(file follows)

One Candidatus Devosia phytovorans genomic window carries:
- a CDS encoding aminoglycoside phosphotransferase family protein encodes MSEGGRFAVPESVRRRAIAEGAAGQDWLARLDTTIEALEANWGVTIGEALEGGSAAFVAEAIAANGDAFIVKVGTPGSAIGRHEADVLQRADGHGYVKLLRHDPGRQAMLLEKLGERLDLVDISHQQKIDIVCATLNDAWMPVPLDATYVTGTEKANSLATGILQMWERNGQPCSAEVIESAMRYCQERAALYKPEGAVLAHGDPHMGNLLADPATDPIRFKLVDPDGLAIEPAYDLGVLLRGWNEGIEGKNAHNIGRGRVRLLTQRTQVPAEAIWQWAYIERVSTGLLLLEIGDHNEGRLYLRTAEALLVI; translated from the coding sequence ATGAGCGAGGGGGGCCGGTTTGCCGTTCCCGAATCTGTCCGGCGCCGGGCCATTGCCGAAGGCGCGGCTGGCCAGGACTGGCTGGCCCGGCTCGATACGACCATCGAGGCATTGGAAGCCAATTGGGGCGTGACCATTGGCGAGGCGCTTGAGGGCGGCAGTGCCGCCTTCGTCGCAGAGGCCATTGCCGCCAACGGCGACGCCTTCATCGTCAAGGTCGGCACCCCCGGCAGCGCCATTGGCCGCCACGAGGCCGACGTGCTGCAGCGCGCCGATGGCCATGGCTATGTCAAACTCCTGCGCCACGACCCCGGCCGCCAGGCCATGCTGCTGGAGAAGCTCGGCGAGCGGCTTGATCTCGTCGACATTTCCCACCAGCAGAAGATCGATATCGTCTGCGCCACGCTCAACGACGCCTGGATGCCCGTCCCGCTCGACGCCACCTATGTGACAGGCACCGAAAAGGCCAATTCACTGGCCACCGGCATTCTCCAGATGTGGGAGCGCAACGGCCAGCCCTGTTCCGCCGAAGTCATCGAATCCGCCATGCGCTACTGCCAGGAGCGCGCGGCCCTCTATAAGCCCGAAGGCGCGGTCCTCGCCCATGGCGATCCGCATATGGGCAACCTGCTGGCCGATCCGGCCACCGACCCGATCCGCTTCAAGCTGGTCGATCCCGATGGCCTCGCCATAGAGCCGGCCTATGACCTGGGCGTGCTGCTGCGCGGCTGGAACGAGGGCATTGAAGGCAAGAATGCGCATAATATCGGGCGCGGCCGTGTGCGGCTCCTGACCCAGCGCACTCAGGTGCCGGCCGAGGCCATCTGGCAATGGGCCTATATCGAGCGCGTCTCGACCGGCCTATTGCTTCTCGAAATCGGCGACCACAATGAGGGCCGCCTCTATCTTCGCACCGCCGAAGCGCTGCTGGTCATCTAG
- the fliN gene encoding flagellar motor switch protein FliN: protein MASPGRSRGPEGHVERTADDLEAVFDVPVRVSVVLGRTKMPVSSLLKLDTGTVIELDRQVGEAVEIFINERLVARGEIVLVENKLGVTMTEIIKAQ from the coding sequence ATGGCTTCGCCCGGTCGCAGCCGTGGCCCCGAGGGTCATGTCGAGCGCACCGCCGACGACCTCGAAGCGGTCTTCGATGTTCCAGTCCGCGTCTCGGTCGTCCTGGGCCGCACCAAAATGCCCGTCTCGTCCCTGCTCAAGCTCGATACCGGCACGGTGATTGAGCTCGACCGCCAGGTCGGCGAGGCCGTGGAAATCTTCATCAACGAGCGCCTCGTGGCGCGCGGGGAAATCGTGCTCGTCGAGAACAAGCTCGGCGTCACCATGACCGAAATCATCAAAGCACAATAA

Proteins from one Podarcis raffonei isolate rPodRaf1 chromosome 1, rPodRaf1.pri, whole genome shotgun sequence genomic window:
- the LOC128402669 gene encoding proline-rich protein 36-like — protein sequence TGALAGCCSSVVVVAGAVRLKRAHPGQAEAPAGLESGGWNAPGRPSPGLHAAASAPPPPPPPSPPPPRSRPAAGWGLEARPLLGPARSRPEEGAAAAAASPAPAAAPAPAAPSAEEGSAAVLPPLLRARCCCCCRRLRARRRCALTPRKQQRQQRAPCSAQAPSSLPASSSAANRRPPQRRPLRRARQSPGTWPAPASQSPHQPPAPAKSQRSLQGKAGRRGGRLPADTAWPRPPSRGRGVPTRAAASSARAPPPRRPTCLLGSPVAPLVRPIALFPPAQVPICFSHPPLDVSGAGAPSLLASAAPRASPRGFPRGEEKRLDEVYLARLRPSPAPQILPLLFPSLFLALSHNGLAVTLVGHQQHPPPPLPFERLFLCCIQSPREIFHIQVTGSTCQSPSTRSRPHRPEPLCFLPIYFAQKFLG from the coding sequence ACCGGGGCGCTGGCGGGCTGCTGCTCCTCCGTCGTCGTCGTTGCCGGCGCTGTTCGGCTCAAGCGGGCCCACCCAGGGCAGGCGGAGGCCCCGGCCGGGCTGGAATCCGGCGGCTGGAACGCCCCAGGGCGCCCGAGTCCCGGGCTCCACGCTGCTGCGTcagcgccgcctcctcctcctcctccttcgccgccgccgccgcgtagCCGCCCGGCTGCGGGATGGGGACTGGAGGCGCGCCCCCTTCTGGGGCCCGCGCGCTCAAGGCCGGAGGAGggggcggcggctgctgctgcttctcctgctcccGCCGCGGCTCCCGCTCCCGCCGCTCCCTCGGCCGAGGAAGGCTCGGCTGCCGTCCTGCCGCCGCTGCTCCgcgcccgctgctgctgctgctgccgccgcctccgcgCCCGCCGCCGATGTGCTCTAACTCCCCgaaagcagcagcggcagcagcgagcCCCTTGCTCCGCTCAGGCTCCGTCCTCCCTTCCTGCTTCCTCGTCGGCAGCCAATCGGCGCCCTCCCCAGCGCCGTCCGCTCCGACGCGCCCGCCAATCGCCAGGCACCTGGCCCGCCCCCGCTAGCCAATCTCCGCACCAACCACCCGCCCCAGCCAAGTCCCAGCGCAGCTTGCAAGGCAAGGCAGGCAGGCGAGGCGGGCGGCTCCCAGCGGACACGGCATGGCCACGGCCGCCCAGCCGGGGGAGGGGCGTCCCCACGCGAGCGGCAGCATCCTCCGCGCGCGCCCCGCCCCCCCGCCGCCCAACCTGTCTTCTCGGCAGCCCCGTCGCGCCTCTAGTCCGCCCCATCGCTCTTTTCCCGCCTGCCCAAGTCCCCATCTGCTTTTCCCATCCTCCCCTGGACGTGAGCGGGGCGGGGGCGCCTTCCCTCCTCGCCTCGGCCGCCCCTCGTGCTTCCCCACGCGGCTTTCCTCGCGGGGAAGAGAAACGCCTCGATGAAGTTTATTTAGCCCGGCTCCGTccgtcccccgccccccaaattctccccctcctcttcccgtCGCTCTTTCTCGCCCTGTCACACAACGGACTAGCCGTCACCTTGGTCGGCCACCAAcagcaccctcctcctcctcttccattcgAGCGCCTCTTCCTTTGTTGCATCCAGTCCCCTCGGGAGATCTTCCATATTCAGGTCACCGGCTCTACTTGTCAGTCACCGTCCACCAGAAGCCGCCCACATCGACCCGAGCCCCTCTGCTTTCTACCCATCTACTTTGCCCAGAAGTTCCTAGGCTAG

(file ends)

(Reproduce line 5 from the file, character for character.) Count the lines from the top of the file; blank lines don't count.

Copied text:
- the LOC128402669 gene encoding proline-rich protein 36-like — protein sequence TGALAGCCSSVVVVAGAVRLKRAHPGQAEAPAGLESGGWNAPGRPSPGLHAAASAPPPPPPPSPPPPRSRPAAGWGLEARPLLGPARSRPEEGAAAAAASPAPAAAPAPAAPSAEEGSAAVLPPLLRARCCCCCRRLRARRRCALTPRKQQRQQRAPCSAQAPSSLPASSSAANRRPPQRRPLRRARQSPGTWPAPASQSPHQPPAPAKSQRSLQGKAGRRGGRLPADTAWPRPPSRGRGVPTRAAASSARAPPPRRPTCLLGSPVAPLVRPIALFPPAQVPICFSHPPLDVSGAGAPSLLASAAPRASPRGFPRGEEKRLDEVYLARLRPSPAPQILPLLFPSLFLALSHNGLAVTLVGHQQHPPPPLPFERLFLCCIQSPREIFHIQVTGSTCQSPSTRSRPHRPEPLCFLPIYFAQKFLG from the coding sequence ACCGGGGCGCTGGCGGGCTGCTGCTCCTCCGTCGTCGTCGTTGCCGGCGCTGTTCGGCTCAAGCGGGCCCACCCAGGGCAGGCGGAGGCCCCGGCCGGGCTGGAATCCGGCGGCTGGAACGCCCCAGGGCGCCCGAGTCCCGGGCTCCACGCTGCTGCGTcagcgccgcctcctcctcctcctccttcgccgccgccgccgcgtagCCGCCCGGCTGCGGGATGGGGACTGGAGGCGCGCCCCCTTCTGGGGCCCGCGCGCTCAAGGCCGGAGGAGggggcggcggctgctgctgcttctcctgctcccGCCGCGGCTCCCGCTCCCGCCGCTCCCTCGGCCGAGGAAGGCTCGGCTGCCGTCCTGCCGCCGCTGCTCCgcgcccgctgctgctgctgctgccgccgcctccgcgCCCGCCGCCGATGTGCTCTAACTCCCCgaaagcagcagcggcagcagcgagcCCCTTGCTCCGCTCAGGCTCCGTCCTCCCTTCCTGCTTCCTCGTCGGCAGCCAATCGGCGCCCTCCCCAGCGCCGTCCGCTCCGACGCGCCCGCCAATCGCCAGGCACCTGGCCCGCCCCCGCTAGCCAATCTCCGCACCAACCACCCGCCCCAGCCAAGTCCCAGCGCAGCTTGCAAGGCAAGGCAGGCAGGCGAGGCGGGCGGCTCCCAGCGGACACGGCATGGCCACGGCCGCCCAGCCGGGGGAGGGGCGTCCCCACGCGAGCGGCAGCATCCTCCGCGCGCGCCCCGCCCCCCCGCCGCCCAACCTGTCTTCTCGGCAGCCCCGTCGCGCCTCTAGTCCGCCCCATCGCTCTTTTCCCGCCTGCCCAAGTCCCCATCTGCTTTTCCCATCCTCCCCTGGACGTGAGCGGGGCGGGGGCGCCTTCCCTCCTCGCCTCGGCCGCCCCTCGTGCTTCCCCACGCGGCTTTCCTCGCGGGGAAGAGAAACGCCTCGATGAAGTTTATTTAGCCCGGCTCCGTccgtcccccgccccccaaattctccccctcctcttcccgtCGCTCTTTCTCGCCCTGTCACACAACGGACTAGCCGTCACCTTGGTCGGCCACCAAcagcaccctcctcctcctcttccattcgAGCGCCTCTTCCTTTGTTGCATCCAGTCCCCTCGGGAGATCTTCCATATTCAGGTCACCGGCTCTACTTGTCAGTCACCGTCCACCAGAAGCCGCCCACATCGACCCGAGCCCCTCTGCTTTCTACCCATCTACTTTGCCCAGAAGTTCCTAGGCTAG